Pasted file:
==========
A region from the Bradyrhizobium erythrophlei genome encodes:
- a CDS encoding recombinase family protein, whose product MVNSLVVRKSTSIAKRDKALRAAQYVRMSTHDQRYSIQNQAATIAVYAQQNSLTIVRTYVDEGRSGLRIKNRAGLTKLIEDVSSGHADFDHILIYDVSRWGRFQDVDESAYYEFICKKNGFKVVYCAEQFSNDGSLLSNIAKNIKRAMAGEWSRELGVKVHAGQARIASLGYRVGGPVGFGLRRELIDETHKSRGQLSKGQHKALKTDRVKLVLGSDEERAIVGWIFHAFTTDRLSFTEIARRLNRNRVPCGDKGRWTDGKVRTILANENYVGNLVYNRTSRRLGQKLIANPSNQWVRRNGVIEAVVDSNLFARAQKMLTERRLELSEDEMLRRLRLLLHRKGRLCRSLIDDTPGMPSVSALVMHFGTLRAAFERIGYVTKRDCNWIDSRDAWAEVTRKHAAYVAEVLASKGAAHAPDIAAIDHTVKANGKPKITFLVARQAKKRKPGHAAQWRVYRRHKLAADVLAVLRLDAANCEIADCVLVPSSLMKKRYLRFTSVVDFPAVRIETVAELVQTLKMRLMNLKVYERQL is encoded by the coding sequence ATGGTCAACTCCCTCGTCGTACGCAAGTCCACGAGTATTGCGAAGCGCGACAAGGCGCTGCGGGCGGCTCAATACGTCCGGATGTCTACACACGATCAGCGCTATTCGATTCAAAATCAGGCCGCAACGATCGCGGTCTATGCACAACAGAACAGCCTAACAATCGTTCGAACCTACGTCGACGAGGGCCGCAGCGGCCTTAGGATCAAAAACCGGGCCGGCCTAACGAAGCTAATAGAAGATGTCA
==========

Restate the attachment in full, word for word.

A region from the Bradyrhizobium erythrophlei genome encodes:
- a CDS encoding recombinase family protein, whose product MVNSLVVRKSTSIAKRDKALRAAQYVRMSTHDQRYSIQNQAATIAVYAQQNSLTIVRTYVDEGRSGLRIKNRAGLTKLIEDVSSGHADFDHILIYDVSRWGRFQDVDESAYYEFICKKNGFKVVYCAEQFSNDGSLLSNIAKNIKRAMAGEWSRELGVKVHAGQARIASLGYRVGGPVGFGLRRELIDETHKSRGQLSKGQHKALKTDRVKLVLGSDEERAIVGWIFHAFTTDRLSFTEIARRLNRNRVPCGDKGRWTDGKVRTILANENYVGNLVYNRTSRRLGQKLIANPSNQWVRRNGVIEAVVDSNLFARAQKMLTERRLELSEDEMLRRLRLLLHRKGRLCRSLIDDTPGMPSVSALVMHFGTLRAAFERIGYVTKRDCNWIDSRDAWAEVTRKHAAYVAEVLASKGAAHAPDIAAIDHTVKANGKPKITFLVARQAKKRKPGHAAQWRVYRRHKLAADVLAVLRLDAANCEIADCVLVPSSLMKKRYLRFTSVVDFPAVRIETVAELVQTLKMRLMNLKVYERQL is encoded by the coding sequence ATGGTCAACTCCCTCGTCGTACGCAAGTCCACGAGTATTGCGAAGCGCGACAAGGCGCTGCGGGCGGCTCAATACGTCCGGATGTCTACACACGATCAGCGCTATTCGATTCAAAATCAGGCCGCAACGATCGCGGTCTATGCACAACAGAACAGCCTAACAATCGTTCGAACCTACGTCGACGAGGGCCGCAGCGGCCTTAGGATCAAAAACCGGGCCGGCCTAACGAAGCTAATAGAAGATGTCA